The last South Burlington Farmers Market of 2011 occurs from 10:00 a.m. until 2:00 p.m. on Sunday, October 23, at the lot next to Healthy Living on Dorset Street in South Burlington.  It’s a fun little market.  I thoroughly enjoyed my day there two weeks ago, and plan to attend again with a table full of books for sale and a head full of dreams.  If the configuration is the same this Sunday, I’ll be there at the far end, between an organic fruit and vegetable stand and a Somali woman who makes some of the most wonderful samosas I’ve ever had. I also have to mention the woman from the Euro restaurant , who sells stuffed cabbage and borekas and other balkan delicacies of surpassing goodness, and who, out of what I think was an impulse of pure generosity, came over and gave me a container of heavenly moussaka at the end of the day. I had it for dinner. And breakfast. That week, in addition to basking in sunny warmth, I sold a few books, which was a few books more than I had expected to sell, so the day was an unqualified success.  Two buyers in particular stand out in my recollection. One was a middle-aged man who said he was buying it for his son, a poet and musician in New Hampshire. I wished his son good luck in his chosen professions. Another was a retired professor from MIT, who stood there for a good fifteen minutes with a copy in his hand, turning it over and over as if expecting to see something different on the cover each time. Towards the end his wife was calling impatiently for him to get a move on. He told me he had taught a course on Western Civilizations and then engaged me in conversation, gently quizzing me to see whether I had some idea what I claimed to be talking about. I must have convinced him. It is extraordinarily pleasant, to hand over a small bundle of paper and ink, representing seven years or so of one’s life’s work, to a perfect stranger in exchange for money! Especially when the transaction is accompanied by conversation and smiles. So I’ll be there on Sunday, smiling and ready to converse, and I hope you will, too. If you’ve already got a copy of my book, and don’t need to buy any for gifts, you can always stop by, say hello, and pick up a samosa.  And some moussaka. You’ll have to pay for the moussaka, though.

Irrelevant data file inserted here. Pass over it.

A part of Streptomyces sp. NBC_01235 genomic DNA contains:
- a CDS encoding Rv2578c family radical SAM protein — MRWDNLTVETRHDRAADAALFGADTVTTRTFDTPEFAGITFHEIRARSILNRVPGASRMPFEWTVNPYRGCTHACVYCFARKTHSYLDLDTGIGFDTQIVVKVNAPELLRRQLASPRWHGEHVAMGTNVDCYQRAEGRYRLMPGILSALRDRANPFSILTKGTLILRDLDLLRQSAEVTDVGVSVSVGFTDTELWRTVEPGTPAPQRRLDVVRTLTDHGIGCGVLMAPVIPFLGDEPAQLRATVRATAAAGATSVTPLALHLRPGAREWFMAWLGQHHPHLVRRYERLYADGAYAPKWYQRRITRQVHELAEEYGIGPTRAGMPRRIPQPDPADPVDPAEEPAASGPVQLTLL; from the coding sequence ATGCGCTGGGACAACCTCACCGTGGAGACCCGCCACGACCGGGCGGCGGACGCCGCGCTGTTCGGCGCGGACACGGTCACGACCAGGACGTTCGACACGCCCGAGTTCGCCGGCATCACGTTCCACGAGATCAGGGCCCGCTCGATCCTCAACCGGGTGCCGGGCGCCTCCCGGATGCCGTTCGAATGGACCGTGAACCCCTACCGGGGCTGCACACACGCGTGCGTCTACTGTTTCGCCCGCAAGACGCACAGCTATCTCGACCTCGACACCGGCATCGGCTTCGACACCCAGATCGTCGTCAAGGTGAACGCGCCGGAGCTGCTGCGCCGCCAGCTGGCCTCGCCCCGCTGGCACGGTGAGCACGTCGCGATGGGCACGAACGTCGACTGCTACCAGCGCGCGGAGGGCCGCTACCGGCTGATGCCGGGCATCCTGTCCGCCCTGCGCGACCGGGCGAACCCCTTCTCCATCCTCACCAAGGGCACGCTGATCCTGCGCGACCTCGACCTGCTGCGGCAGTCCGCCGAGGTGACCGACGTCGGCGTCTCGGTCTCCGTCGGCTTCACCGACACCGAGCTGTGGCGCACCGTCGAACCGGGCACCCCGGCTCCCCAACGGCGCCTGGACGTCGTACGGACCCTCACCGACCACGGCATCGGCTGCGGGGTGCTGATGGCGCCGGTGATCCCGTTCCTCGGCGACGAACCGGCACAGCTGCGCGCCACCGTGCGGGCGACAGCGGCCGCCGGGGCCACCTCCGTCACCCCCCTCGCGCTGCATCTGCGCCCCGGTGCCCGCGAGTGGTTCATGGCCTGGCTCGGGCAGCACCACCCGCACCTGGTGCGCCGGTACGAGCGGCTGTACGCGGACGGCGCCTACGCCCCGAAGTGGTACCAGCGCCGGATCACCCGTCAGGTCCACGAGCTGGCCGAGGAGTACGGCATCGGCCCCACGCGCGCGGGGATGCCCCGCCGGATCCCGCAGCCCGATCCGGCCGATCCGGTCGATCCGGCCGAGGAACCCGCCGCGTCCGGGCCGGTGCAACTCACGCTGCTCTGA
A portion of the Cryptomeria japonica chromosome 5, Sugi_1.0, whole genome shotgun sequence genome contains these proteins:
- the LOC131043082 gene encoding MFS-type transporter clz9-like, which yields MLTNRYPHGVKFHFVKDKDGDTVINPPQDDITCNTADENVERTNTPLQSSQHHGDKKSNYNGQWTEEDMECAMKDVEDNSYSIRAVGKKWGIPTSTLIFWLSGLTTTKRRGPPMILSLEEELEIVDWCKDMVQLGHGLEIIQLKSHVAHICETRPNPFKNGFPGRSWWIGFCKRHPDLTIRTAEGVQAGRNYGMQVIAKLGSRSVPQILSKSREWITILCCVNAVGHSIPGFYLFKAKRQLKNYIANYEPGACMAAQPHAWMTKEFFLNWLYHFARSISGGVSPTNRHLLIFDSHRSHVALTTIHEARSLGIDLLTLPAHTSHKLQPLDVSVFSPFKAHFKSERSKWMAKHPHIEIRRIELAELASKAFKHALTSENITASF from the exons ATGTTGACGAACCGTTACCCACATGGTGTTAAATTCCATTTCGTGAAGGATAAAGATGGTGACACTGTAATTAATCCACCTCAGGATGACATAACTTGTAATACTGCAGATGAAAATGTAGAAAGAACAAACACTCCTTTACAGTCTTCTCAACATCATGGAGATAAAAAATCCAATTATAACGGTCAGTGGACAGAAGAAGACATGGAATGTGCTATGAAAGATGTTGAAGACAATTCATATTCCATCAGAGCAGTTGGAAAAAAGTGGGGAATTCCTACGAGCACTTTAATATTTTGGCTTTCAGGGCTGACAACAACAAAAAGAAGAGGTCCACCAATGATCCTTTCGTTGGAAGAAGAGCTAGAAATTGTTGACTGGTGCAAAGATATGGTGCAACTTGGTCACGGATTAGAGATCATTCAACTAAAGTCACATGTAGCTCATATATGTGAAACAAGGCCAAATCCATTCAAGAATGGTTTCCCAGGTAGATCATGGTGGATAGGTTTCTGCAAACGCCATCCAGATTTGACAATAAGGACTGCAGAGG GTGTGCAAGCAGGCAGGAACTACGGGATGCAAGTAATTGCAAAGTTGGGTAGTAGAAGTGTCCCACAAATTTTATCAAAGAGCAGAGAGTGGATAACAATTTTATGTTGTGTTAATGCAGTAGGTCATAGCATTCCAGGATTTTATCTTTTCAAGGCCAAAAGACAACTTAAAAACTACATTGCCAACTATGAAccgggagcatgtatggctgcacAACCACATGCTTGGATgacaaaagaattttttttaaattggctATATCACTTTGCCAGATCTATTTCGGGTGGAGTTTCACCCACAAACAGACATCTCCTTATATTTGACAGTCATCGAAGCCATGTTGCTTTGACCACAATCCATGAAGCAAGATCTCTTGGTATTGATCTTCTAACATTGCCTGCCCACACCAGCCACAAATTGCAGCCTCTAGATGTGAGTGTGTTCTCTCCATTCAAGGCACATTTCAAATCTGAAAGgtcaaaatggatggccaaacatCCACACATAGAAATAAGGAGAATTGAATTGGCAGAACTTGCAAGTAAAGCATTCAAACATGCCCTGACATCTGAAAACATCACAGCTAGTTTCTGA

To a Former Lover

October 15th, 2011